Hosted payloads and synergistic design alter military satellite landscape

The military is still striving to increase bandwidth, linking satellite and terminal design while turning to commercial suppliers for hosted payloads and more capabilities.

America’s two wars are winding down, but that isn’t reducing the demand for satellite bandwidth. Rising demand is changing the communications landscape, changing the ways satellites and terminals are designed while also driving the military to increasingly employ commercial suppliers for hosted payloads that augment more conventional satcom and the Defense Department's own satellite communications.

DOD’s trend to use commercial providers has dominated the industry for the past few years, overshadowing the military’s continued efforts. Though many of the DOD programs have suffered significant delays, some projects are moving forward, and more launches are planned.

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Mobile user satellite launch heralds shift to comms-on-the-move

The first Advanced Extremely High Frequency satellite is operational and is being tested with terrestrial equipment, with hopes that it will bring dramatic improvements in secure communications protected against nuclear attacks and jamming activities. The National Reconnaissance Office (NRO) plans to launch four satellites this year. That follows a busy year in 2011, when six satellites were launched in seven months. The first launch of a Mobile User Objective System in February marks a step towards communications-on-the-move, letting mobile warfighters move data at 10 times the rate of today’s systems. A second launch is set for next summer.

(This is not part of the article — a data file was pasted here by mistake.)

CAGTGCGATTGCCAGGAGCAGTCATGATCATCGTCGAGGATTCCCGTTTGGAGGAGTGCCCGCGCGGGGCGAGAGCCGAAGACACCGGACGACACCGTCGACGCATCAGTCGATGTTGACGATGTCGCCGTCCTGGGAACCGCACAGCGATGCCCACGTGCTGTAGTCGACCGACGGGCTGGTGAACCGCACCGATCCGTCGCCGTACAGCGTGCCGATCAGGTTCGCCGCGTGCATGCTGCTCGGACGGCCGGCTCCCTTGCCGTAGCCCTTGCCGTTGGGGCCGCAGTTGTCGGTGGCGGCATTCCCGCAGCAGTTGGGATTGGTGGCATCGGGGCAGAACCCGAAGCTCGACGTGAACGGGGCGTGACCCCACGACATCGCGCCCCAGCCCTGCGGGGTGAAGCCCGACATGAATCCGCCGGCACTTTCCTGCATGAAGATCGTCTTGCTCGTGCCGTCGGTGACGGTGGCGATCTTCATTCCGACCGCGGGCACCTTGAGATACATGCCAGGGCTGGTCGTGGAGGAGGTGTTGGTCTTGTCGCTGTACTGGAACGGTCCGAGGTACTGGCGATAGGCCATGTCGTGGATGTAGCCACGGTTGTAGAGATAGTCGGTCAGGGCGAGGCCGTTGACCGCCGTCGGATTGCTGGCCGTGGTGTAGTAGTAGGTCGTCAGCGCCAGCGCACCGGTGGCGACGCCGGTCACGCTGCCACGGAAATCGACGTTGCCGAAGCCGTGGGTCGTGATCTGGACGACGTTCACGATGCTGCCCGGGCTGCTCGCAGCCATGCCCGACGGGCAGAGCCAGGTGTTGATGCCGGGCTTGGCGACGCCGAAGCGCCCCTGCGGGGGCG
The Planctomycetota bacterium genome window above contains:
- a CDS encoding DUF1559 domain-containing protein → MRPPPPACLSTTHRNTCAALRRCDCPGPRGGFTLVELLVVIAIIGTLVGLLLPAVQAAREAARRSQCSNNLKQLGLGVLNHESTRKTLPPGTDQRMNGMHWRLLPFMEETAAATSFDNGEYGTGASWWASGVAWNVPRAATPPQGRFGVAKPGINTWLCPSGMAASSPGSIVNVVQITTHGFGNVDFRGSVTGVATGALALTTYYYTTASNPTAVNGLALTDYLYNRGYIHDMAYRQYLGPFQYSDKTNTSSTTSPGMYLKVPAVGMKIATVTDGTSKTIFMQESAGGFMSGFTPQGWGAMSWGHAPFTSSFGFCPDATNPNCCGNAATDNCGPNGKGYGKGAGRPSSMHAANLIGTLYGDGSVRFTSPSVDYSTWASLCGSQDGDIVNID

Although government agencies continue to launch hardened and high-security satellites, tightening budgets are making it more difficult to invest the hundreds of millions that are typically required to support a DOD launch. That’s prompting planners in the Pentagon to seek help from commercial providers, who can often get satellites into orbit on shorter timeframes with lower costs.

“Many of the military satellites cost a billion or two per copy. Commercial satellites often cost closer to $150 million to $250 million,” said Richard DalBello, vice president of government affairs at Intelsat General.

These commercial satellite providers have been handling an increasing portion of the military’s overall communications capability, freeing military satellites to handle top-level security data. That’s an important step, since much of the traffic sent over satellites isn’t top secret.

“Ninety-five percent of our geoint (geospatial intelligence) data and 90 percent of the signal intelligence produced for NSA is classified at levels that are easy to distribute in the field, it’s not top secret. But only five percent of the soldiers in the field have access to it,” said Bruce Carlson, NRO’s director.